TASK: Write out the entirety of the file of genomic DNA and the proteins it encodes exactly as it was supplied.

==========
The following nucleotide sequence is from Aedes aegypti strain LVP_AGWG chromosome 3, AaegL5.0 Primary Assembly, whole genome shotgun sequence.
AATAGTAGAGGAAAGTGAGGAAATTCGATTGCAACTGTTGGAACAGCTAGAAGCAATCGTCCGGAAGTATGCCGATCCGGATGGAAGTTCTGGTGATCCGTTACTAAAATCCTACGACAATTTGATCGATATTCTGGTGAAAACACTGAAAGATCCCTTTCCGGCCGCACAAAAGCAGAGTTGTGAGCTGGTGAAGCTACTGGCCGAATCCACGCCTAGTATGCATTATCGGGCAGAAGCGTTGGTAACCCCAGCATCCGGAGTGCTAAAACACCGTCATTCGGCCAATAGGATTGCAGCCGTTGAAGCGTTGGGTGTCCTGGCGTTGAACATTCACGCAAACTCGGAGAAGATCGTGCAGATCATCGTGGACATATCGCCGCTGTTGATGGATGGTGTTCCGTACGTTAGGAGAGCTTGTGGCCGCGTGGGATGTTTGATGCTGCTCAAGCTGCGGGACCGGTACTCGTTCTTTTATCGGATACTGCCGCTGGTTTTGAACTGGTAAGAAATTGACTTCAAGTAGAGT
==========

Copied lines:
The following nucleotide sequence is from Aedes aegypti strain LVP_AGWG chromosome 3, AaegL5.0 Primary Assembly, whole genome shotgun sequence.
AATAGTAGAGGAAAGTGAGGAAATTCGATTGCAACTGTTGGAACAGCTAGAAGCAATCGTCCGGAAGTATGCCGATCCGGATGGAAGTTCTGGTGATCCGTTACTAAAATCCTACGACAATTTGATCGATATTCTGGTGAAAACACTGAAAGATCCCTTTCCGGCCGCACAAAAGCAGAGTTGTGAGCTGGTGAAGCTACTGGCCGAATCCACGCCTAGTATGCATTATCGGGCAGAAGCGTTGGTAACCCCAGCATCCGGAGTGCTAAAACACCGTCATTCGGCCAATAGGATTGCAGCCGTTGAAGCGTTGGGTGTCCTGGCGTTGAACATTCACGCAAACTCGGAGAAGATCGTGCAGATCATCGTGGACATATCGCCGCTGTTGATGGATGGTGTTCCGTACGTTAGGAGAGCTTGTGGCCGCGTGGGATGTTTGATGCTGCTCAAGCTGCGGGACCGGTACTCGTTCTTTTATCGGATACTGCCGCTGGTTTTGAACTGGTAAGAAATTGACTTCAAGTAGAGT